About a century later -- in 1754 -- another event occurred in England that affects genealogists. That is the date of the Lord Hardwicke Marriage Act. It required that all marriages be performed in the parish church or parochial chapelry, except those involving Jews and Quakers. Marriages performed by Nonconformists and Roman Catholics were considered illegal. The main purpose of this act was prevent runaway marriages of heiresses and the consequent loss of control of their fortunes. This act also required that all marriages be preceded by the posting of banns or by licensing, that minors obtain parental consent, and that registers of banns be kept. However, the Hardwicke Act did not apply to Scotland, so, naturally, that is where some couples eloped to. At Gretna Green, and other places just over the border, were marriage mills of sorts. No priest or posting of banns was necessary--just a simple declaration of intent before two witnesses was enough. But, many of these runaway marriages, were re-solemnized in England.
Before you make travel arrangements to go to England to find parish records, especially marriage records of your ancestors, you should know that the best place to start your search for a pre-1837 (when British civil records begin) record is in the IGI --
International Genealogical Index, available at all Church of Latter-day Saints (Mormon) Family History Centers and at the famed Family History Library in Salt Lake City. Of course, if you need an excuse to visit England, you can use this one. The IGI contains extractions of baptisms and marriages from many English and Welsh parish registers. Presently it contains about 80 million baptisms and marriages for the British Isles, dating from 1538 to 1875. Between 1925 and 1955, English genealogist, Percival Boyd, along with his associates, compiled an index to about seven million marriages in 4,200 parishes in England that occurred between 1538 and 1837. Boyd's Marriage Index, as it is called, is valuable, but researchers must remember that it only references about 15 percent of the total number of marriages for these dates. This index was mostly drawn from printed or typescript transcripts of registers, but also includes some from private manuscript ones.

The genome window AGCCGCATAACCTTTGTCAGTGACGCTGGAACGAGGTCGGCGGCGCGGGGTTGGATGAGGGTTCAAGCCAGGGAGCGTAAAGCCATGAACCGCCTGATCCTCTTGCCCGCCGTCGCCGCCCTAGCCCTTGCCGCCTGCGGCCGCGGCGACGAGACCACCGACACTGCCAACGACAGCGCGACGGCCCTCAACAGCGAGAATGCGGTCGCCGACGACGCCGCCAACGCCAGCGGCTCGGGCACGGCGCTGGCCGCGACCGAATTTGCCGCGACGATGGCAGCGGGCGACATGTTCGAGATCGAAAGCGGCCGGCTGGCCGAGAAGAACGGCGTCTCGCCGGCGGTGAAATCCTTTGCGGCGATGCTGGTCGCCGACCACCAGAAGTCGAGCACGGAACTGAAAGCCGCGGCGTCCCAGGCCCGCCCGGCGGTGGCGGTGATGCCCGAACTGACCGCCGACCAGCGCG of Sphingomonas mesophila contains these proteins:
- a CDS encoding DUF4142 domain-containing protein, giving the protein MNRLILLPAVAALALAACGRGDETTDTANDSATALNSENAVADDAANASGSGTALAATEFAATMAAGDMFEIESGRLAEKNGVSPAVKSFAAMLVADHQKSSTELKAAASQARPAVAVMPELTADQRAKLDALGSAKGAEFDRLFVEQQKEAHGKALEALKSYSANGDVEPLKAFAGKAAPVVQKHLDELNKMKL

Nevertheless, Boyd's Marriage Index, is an excellent source. It also is easily accessed--it's on microfilm--through the Family History Library system in this country. Boyd's work is arranged in three series, and each must be searched. The first series is arranged in order of county; series two is nationwide, and series three is one compiled after Boyd died by the Family History Library staff. It contains more than a million entries that are not included in the first two series. To find these marriage records, see the Family History Library Catalog and examine the available indexes first. Look under England/[county]/church records--indexes for the first series holdings and the call numbers. For series two and three check under England/church records-indexes.
Another alternative to trying to visit all the county record offices where records pertaining to your ancestors may be found is to include on your trip to London a visit to the Society of Genealogists' library. There you will find the IGI, Boyd's Marriage Index, plus an almost complete series of all parish registers that have ever been printed, plus hundreds in typescript and manuscript form, as well as many other genealogical treasures.
Then, armed with genealogical data about your English ancestors, venture forth and visit their ancestral villages. Stroll the cobblestone streets they once walked, light candles in the churches where they were baptized or married, and spend some quiet, reflective time in the churchyards where they are buried. This is finding your roots at its best.
RootsWeb Guide to Tracing Family Trees: English and Welsh Roots
© 1992-2002 by Myra Vanderpool Gormley, CG
Recommended Reading for English Research
- Your English Ancestry: A Guide for North Americans, by Sherry Irvine.
Available from Ancestry, Inc. P.O. Box 476, Salt Lake City, UT 84110
- Ancestral Trails: The Complete Guide to British Genealogy and Family History, by Mark D. Herber. Available from Genealogical Publishing Co.
1001 N. Calvert St., Baltimore, MD 21202
- Monuments and Their Inscriptions: A Practical Guide, by H. Leslie White.
Published by Society of Genealogists, 14 Charterhouse Buildings, Goswell Road,
London EC1M 7BA, UK. Monumental Inscriptions for Genealogists by Rod Neep.
- Nonconformist Records: A Brief Introduction, produced in 1988 by Surry Record
Office, Surry County Council, County Hall, Kingston upon Thames, UK
- Understanding the History & Records of Nonconformity, by Patrick Palgrave-Moore, BA, FSA, FSG, published in 1987 by Elvery Dowers Publications, 13 West Parade, Norwich, Norfolk, UK. Norfolk Family History Society Web Pages.
- Visit the British Isles via from the comfort of your home